Milizen als Problem: Vergewaltigung und Schutzgelderpressung in Kundus

Die Menschenrechtsorganisation Human Rights Watch (HRW) hat heute einen Bericht zum zunehmenden Problem der Milizen, aber auch der Afghan Local Police (ALP) in Afghanistan vorgelegt. Diese bewaffneten Organisationen,  als Teil des afghanischen Sicherheitsapparates eingesetzt, gehen in manchen Bereichen rücksichtslos gegen die Bevölkerung vor – und dann bisweilen schlimmer als es die Aufständischen tun.

Die Mitteilung von HRW (einschließlich eines Links zum kompletten Bericht) findet sich hier. Das Vorgehen der Milizen in der Provinz Kundus nimmt darin einen breiten Raum ein.

Das ausführliche Kundus-Kapitel bedarf erst mal der sorgfältigen Lektüre, auf den ersten Blick finden sich allerdings schon Einzelheiten wie dieser aus dem Distrikt Imam Sahib bei Kundus, die einen erschauern lassen:

On January 24, 2010, the local mullah, Rahmatullah, along with sub-commander Zulmai (a relative of Commander Sarbaz who controls militias in several villages), and three other armed men, went to the home of two sisters-in-law in the village of Baika. The men gang raped the two women at gunpoint, having tied up their husbands. Habibullah S. [pseudonym], husband of one of the women, told Human Rights Watch:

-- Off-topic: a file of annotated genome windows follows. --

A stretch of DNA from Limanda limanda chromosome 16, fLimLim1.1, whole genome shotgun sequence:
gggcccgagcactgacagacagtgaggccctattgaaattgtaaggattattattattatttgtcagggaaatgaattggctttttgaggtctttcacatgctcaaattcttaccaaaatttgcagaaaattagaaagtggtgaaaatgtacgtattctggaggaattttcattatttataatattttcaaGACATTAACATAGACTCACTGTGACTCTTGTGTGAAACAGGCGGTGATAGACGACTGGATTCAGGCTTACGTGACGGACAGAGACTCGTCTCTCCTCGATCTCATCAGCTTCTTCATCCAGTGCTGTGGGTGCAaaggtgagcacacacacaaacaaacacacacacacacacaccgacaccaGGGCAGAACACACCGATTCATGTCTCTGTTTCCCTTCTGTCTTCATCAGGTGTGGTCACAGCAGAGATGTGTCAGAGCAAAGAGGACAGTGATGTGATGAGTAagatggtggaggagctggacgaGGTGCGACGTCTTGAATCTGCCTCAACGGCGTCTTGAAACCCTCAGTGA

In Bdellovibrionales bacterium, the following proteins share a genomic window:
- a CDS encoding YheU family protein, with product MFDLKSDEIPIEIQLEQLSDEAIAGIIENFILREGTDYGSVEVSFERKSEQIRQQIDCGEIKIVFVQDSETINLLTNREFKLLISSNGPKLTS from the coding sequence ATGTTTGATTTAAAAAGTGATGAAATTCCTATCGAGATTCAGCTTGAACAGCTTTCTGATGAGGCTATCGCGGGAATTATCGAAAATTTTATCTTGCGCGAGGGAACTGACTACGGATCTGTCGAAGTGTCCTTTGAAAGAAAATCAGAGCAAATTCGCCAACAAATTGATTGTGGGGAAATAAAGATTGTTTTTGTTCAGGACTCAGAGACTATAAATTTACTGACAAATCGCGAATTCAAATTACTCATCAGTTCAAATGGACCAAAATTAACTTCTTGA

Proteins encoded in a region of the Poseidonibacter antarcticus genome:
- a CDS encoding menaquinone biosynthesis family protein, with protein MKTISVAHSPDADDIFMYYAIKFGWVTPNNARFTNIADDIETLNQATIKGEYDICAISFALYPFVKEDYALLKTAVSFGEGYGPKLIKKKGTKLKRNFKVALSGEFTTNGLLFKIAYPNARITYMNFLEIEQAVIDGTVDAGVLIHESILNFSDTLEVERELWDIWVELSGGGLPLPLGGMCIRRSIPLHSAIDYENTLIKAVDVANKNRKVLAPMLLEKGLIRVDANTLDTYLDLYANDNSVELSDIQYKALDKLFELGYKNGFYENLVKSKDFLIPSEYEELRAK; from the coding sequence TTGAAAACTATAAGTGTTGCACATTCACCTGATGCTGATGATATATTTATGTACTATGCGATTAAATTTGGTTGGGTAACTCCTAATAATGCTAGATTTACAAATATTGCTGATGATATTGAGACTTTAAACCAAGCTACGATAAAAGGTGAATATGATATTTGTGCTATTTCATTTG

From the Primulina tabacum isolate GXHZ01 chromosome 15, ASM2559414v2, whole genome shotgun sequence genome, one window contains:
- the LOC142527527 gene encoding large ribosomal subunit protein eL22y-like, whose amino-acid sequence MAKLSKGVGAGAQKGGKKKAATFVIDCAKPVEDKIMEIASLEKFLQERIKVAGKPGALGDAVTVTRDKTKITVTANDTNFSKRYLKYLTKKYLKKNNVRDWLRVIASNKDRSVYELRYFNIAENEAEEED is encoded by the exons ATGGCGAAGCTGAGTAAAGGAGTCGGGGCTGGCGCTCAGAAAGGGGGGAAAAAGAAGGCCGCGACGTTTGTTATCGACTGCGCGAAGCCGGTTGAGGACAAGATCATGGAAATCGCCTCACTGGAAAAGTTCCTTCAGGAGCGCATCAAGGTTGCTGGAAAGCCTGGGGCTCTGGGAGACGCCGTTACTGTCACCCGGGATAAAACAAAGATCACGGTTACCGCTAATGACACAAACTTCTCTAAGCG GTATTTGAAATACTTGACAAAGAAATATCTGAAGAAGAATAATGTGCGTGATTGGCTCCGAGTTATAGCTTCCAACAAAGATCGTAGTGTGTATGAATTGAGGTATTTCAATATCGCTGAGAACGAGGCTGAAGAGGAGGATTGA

There were five people, all armed. They came to my house and they tied my hands and my brother’s hands. Then they raped my wife and my brother’s wife. I was with my brother, but we had no firearms. So we could not do anything. If I had been armed I could have fought them, I could have fought them to the end of my life. They would have killed me but it would have been worth it.

Habibullah S. said their wives had been harassed by Rahmatullah in the weeks before the gang rapes. He explained:

The mullah was behind it. Before this three times the mullah came to my house, with bad intentions, to do something to our wives. Our wives said, “We don’t want any men here, why are you coming?” After the last time, my wife went to the mosque, took hold of his clothes with other people there, and told him not to come again. After that he became so angry with us that he sent these men to us.

A local human rights investigator confirmed the account. He told Human Rights Watch that the mullah had reportedly told the man and his brother that they should “control their wives.”

On January 25, 2010, the authorities arrested Rahmatullah and charged him only with illegal entry. He was found guilty by a primary court on March 10, 2010, and sentenced to six months, of which he served three.

The other four assailants were never arrested. Habibullah S., says that they are untouchable:

They have powerful connections, that’s why they are still walking freely in the district…. They are part of the arbaki. There are lots of arbakis in the villages, and they are all thieves. They are involved in robbery, in stealing, sometimes they take money from your pocket, and say if you complain I will kill you…. There are no laws, no rules. They have weapons, they can kill people, they can go into houses and do anything to you.

ISAF hat bislang (schriftlich) mit kurzen Erklärungen auf dem Kurznachrichtendienst Twitter reagiert:

#ISAF spox: #UNAMA & HRW reports re: #Afghan prisions & security orgs will be closely evaluated to determine next steps

Human Rights Watch rpt potentially has way ahead in refining/improving areas, tho parts dated/incorrect. We’ll invsgt, work w/AFG partners

#ISAF welcomes fair criticism, but we’ll cont to support build-up of ANSF, w/ a view on accountability & openness